Socioecological Transformations (May 21, 2013)

Due to the multiple crisis of finance and the economy, of climate change and resource depletion, of gender relations, societal integration and political representation, in recent years the term ‘transformation' has become more and more prominent. It has the potential to become a new oxymoron – like ‘sustainable development' and currently ‘green economy' – that opens up an interesting epistemic terrain which might lead to the formulation of diverge political strategies. However, the concept remains blurred. Many contributions refer to the term because it is in fashion but it might become increasingly unclear if there is a certain ‘core of meaning'. However, such a core meaning is not ‘just there' but needs to be worked out. The contributions to this special issue of JEP, that has just recently come out in English, attempt to explore some crucial aspects of this debate by referring to theoretical debates and recent experiences in Latin America, Europe and at the international level. (Rosa Luxemburg Foundation)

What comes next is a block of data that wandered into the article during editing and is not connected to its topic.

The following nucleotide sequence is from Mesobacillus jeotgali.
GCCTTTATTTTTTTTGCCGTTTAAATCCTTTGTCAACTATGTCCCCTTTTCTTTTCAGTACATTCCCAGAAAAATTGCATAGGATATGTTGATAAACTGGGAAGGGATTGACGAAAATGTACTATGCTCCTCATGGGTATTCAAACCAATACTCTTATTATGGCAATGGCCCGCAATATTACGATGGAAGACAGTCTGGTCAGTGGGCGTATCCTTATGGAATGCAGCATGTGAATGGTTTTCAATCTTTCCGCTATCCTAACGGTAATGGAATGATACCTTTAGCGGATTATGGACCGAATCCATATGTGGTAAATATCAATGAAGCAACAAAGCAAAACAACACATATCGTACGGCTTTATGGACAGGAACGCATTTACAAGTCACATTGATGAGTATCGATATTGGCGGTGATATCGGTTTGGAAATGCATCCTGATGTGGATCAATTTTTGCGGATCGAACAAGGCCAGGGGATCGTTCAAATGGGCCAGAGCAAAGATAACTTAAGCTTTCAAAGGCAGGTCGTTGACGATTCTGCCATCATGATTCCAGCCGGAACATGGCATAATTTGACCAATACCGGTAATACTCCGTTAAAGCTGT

Ecuador Treads Fine Line in Preserving Amazon Reserve (January 22, 2013)

Ecuador’s President Rafael Correa is taking a new approach to forest conservation, to protect the Yasuni reserve, rich in biodiversity. The reserve sits atop 840 billion barrels of crude oil worth approximately 5.4 billion Euros. To prevent oil exploitation projects, the government suggested a UN administered compensatory trust to fund conservation and social development programs for the indigenous groups living there. The government plans to raise 2.7 billion Euros from countries to protect a section of the reserve known as Yasuni ITT. Although 250 million Euros are pledged, donors like Germany are concerned that the policy would prompt other countries to demand compensation for protecting their natural resources, preferring instead to reward countries that willingly protect these resources. Furthermore, reports that nearby areas in the reserve are already cleared for oil extraction and rumors of ongoing negotiations with oil companies threaten the long-term success of this policy. (Deutsche Welle)